Most agree he likely drank water during this time, for the fast only specifies he “ate nothing,” not that he drank nothing.

How Did Jesus Fast for Forty Days?

Scientists believe people can go without water a few days and without food for a few weeks at most—forty days is far longer than this. Assuming he drank water but consumed no food, Jesus would likely have not lasted forty days if he were a typical man.

But Jesus was not a typical man—He is the Son of God, empowered by the Holy Spirit and endowed with supernatural gifts that enabled him to fast whatever length of time was needed. The fast was designed to get him to a weakened state so that he’d draw closer to God, yet be perhaps more susceptible to the temptations—making his victory over these temptations even more of a win.

Even if he did have some food during the fast, it still would have left him in a weakened physical and mental state.

During the fast, he likely conserved energy and moved as little as possible. Likely he prayed and spent time meditating in the presence of the Lord.

When the devil came, he was ready.

What Is the Point of Fasting?

Some people fast for weight-loss reasons, but most people fast for spiritual reasons.

Typically, people do a spiritual fast as a way of denying themselves pleasures of the flesh, or even just basic sustenance, in order to reach a heightened state of consciousness and knowledge of the Lord. Jesus would have fasted to draw closer to God and focus on his spiritual self, pushing aside the physical needs and wants as best as possible.

Today, we often do a spiritual fast for similar reasons. We fast to deprive ourselves and gain greater spiritual insight. We fast to decrease our own strength so we can be strengthened by relying on the Lord. We also fast to be in solidarity with those who suffer.

How Can We Do a Fast Today? 

If you are interested in trying a spiritual fast, remember—you are not Jesus, so heading into the wilderness alone for forty days is not a recommended option. However, there are some ways you can fast safely. The Bible mentions fasting dozens of times as a way to pray, to grieve, or to draw close to God.

First, be sure to consult a medical doctor before fasting to ensure you do so in a healthy way. Next, experts recommend you start slowly with short periods at a time and build up to longer periods. Stay hydrated, and don’t make denying all food the goal. Rather, understand the point is to get to a place of physical denial so you can better focus on your spiritual heart.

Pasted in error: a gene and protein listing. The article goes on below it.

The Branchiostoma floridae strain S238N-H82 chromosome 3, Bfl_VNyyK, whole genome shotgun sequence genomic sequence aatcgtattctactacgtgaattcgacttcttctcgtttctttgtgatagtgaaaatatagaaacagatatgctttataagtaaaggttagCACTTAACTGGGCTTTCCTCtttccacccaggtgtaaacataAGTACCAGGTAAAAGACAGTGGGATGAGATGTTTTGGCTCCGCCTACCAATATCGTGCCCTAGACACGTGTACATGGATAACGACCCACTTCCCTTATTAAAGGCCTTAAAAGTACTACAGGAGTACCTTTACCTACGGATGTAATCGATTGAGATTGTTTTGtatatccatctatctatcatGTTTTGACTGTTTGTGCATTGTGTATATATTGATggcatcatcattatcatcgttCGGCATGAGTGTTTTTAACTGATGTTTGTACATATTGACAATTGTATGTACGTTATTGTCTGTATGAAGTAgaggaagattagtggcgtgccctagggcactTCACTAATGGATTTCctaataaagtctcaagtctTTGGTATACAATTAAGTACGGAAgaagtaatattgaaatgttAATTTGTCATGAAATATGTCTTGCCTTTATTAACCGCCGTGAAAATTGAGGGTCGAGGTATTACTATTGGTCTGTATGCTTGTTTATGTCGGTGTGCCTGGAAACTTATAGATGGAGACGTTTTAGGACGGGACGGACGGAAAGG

And finally, keep your focus on prayer and on God. Use the time to get honest and vulnerable with your Creator.

Jesus’s forty-day fast in the Bible was an important part of his life and prepared him for his earthly ministry. We don’t know if Jesus fasted just this once, or if he made a habit of fasting. The Bible only mentions this fast.

But when he emerged victorious from the wilderness, he was in right relationship with his Heavenly Father, ready and willing to do all God wanted him to do—including die on a cross for the sins of the world.

Learning about Jesus’s fast can teach us a lot about him, about the importance of time alone with God, and about what we can learn when we step away from physical comfort and embrace difficulty for a season.

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What Exactly Is Fasting All About?
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Photo credit: ©Getty Images/1971yes


Jessica Brodie author photo headshotJessica Brodie is an award-winning Christian novelist, journalist, editor, blogger, and writing coach and the recipient of the 2018 American Christian Fiction Writers Genesis Award for her novel, The Memory Garden. She is also the editor of the South Carolina United Methodist Advocate, the oldest newspaper in Methodism. Learn more about her fiction and read her faith blog at jessicabrodie.com. She has a weekly YouTube devotional, too. You can also connect with her on Facebook, Twitter, and more. She’s also produced a free eBook, A God-Centered Life: 10 Faith-Based Practices When You’re Feeling Anxious, Grumpy, or Stressed.